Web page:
Are you tired of me talking about Paris? Well, too bad. It’s my blog, so I get to pick the subject.
We went to a farmer’s market here yesterday, and all I can say is WOW! It was several blocks long and four aisles deep. There were some vendors selling odd assortments, but most of the market was food. Not just vegetables, but meats (rabbit, anyone?), cheeses, fruits, etc. Stuff I had never seen before. Like some alien lookiing broccoli/cauliflower thingy. They sold prepared food, like olives stuffed with feta cheese. My friends and I almost had a fist fight over those olives. And the flowers were beautiful. I know I’ve probably forgotten what pretty flowers look like, but I’m not kidding when I say these looked fake they were so perfect.
It doesn’t take a history hound to know the French have a rough history. I spent the day at Versailles today, case in point. I walked for probably five hours and covered maybe a fourth of the estate. The entire palace (700 rooms) is not open to the public. So, in the two and a half hours I was in the palace, I probably saw less than 50 rooms. The grounds cover almost 1000 acres. That’s bigger than the town I grew up in. Then, there are two “quaint” getaways that were built for the king and queen to escape the pressures of royal life. Pressure? Give me a break. The French people, at the time, were subsistence farmers. No jobs, no medical care, no education, high taxes. What they taxed is hard to say since the people didn’t actually earn an income. While it was incredible to see such beauty and wonder at how precisely it was built, it was also depressing to think that a man could enjoy such a lifestyle at the expense of his own people. The people he should have been protecting and helping. Of course, America does not have a stellar history in dealing fairly with all of its citizens, but I don’t think we have anything to rival this. You would just have to see it to believe it.
Is it a secret that the French can cook? If they do all the cooking in heaven, we are set for some excellent feasts. My friend who lives here says the ingredients are very different than what we use in North America. Flour is not just flour. And neither is butter and cream. Also, they use almost no prepared food or fake ingredients. It’s mostly the real deal. Pasta is freshly made, not dried. Fish was swimming recently, probably in the last 48 hours. Meat is ground daily and does not sit in the refrigerator for days. Ground meat is just ground meat. Nothing else. It isn’t died red, like the ground beef in the US. You didn’t know they used food coloring in meat? MMM, isn’t that appetizing? Even McDonalds serve’s herbal teas and fresh pastries.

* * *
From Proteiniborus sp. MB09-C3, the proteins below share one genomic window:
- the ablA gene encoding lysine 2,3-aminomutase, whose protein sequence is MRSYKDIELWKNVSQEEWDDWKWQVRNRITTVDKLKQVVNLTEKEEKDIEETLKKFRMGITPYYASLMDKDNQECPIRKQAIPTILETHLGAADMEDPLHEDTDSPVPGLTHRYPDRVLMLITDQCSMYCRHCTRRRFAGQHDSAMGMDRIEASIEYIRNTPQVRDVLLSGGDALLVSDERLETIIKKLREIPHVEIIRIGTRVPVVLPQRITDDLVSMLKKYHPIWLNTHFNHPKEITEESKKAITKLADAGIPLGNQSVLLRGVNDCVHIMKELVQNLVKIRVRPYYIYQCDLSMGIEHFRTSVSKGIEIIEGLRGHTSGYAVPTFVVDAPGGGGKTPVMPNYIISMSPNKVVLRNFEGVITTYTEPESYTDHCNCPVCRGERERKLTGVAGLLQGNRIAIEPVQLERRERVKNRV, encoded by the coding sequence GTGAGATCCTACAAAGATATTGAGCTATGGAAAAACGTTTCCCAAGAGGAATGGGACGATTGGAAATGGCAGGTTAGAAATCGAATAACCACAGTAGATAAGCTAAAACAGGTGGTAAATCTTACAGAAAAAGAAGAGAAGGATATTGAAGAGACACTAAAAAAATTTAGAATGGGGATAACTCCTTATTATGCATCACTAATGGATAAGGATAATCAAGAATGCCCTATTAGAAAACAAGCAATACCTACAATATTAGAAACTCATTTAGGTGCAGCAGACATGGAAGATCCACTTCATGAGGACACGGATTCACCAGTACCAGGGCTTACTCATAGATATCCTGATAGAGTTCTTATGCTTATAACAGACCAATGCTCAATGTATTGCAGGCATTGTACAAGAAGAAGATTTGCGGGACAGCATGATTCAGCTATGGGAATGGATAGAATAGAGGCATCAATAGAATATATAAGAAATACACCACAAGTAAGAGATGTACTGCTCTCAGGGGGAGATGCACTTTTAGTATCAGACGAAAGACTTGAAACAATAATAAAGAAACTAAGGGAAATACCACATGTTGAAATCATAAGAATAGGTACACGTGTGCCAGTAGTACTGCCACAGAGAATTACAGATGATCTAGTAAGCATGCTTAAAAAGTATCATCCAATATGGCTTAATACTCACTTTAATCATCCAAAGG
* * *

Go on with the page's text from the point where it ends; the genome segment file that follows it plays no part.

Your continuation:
It’s no secret that I like coffee. I’ve never been fond of espresso, though. I usually find it too bitter. The French coffee is like espresso, though, and it is fabulous. I have had to curb my caffeine intake at home due to anxiety attacks. I drink several espressos a day here and have not once been jittery.
Customs is going to think I brought back a grocery store. I have a shopping list that I plan to fill tomorrow. Cheese. Coffee. Tea. Wine. Chocolate. Unfortunately, the bread won’t stay fresh enough to take with me. That is very sad.
Tomorrow, I’m off to see a few museums and Notre Dame. Tuesday, I’m shopping with friends and seeing more museums. I’m taking advantage of the opportunity to see as many real Monet paintings as I can. So, I’m hitting three museums over the next two days. Wednesday, I go home. My hands are starting to itch to hold my babies.